January 8, 2019
Industry leaders gathered at CES to discuss the ethics of artificial intelligence. Isaac Asimov’s Three Laws of Robotics protect humans from physical harm by robots, moderator Kevin Kelly of BigBuzz Marketing Group started out, but how do we protect ourselves from other types of technology-driven harm? AI experts Anna Bethke from Intel, David Hanson from Hanson Robotics, and Mina Hanna from the IEEE had a wide-ranging discussion on how to identify, shape and possibly regulate aspects of AI development that can have ethical and moral ramifications.
Anna Bethke, head of AI for social good at Intel, discussed the concept of a “counterfactual check.” In brief, if you input a problem a second time and change only one or two input parameters, such as changing the person from a man to a woman, and if the AI outputs a different answer to the problem that cannot be rationally explained, then there probably is something untrustworthy in the AI design or training. (Counterfactual: A claim, hypothesis, or other belief that is contrary to the facts.)
Mina Hanna, chair of the IEEE-USA’s AI and Autonomous Systems Policy Committee, shared that the IEEE has published documents on ethically aligned design.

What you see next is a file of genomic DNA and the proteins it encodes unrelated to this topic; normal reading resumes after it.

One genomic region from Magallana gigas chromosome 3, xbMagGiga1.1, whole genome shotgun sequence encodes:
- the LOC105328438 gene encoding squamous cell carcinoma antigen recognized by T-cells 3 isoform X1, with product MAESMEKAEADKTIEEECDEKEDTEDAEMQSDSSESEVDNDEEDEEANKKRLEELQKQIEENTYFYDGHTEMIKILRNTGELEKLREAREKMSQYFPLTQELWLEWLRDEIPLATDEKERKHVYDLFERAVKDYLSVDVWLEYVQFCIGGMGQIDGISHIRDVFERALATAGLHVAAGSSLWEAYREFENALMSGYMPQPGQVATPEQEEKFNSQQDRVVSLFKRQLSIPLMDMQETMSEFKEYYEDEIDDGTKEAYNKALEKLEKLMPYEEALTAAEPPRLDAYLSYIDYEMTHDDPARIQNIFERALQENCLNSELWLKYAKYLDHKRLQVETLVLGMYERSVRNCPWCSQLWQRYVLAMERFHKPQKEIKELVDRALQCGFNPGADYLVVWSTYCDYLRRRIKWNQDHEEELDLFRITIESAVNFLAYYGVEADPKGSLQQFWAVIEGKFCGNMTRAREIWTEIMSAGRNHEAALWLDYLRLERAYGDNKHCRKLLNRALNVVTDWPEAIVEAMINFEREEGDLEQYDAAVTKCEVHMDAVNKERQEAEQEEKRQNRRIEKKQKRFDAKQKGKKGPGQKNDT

David Hanson, CEO of Hanson Robotics, pointed out that any AI today is a reflection of the ethics of the creators. He raised the question: What happens when the AI has agency? (When it can take actions that it chooses as right or wrong. That are maximally beneficial and minimally harmful.) With animals it is ultimately about survival, he said.
When it comes to regulating AI, Hanna said that he expects discussions in Washington this year on the topic of fiduciary responsibility for a number of areas including data protection, privacy and AI that could produce results that violate existing laws and regulations. The consideration of fiduciary responsibility would be important because it could potentially hold every employee of a company responsible for violations, motivating the organization to train everyone in ethical behavior and ‘if you see something, say something.’
Both Bethke and Hanson stressed the importance of diversity when developing AIs — diversity in data sources and data sets, diversity in the development team, diversity in testing.
Finally, Hanson commented that we project our own lives into the machine. We need to consider agency in AI. Some of the laws assume agency, and depend on motivational bias in the decision making. AI will need conscious creativity before we can depend on it to make ethical decisions, he said.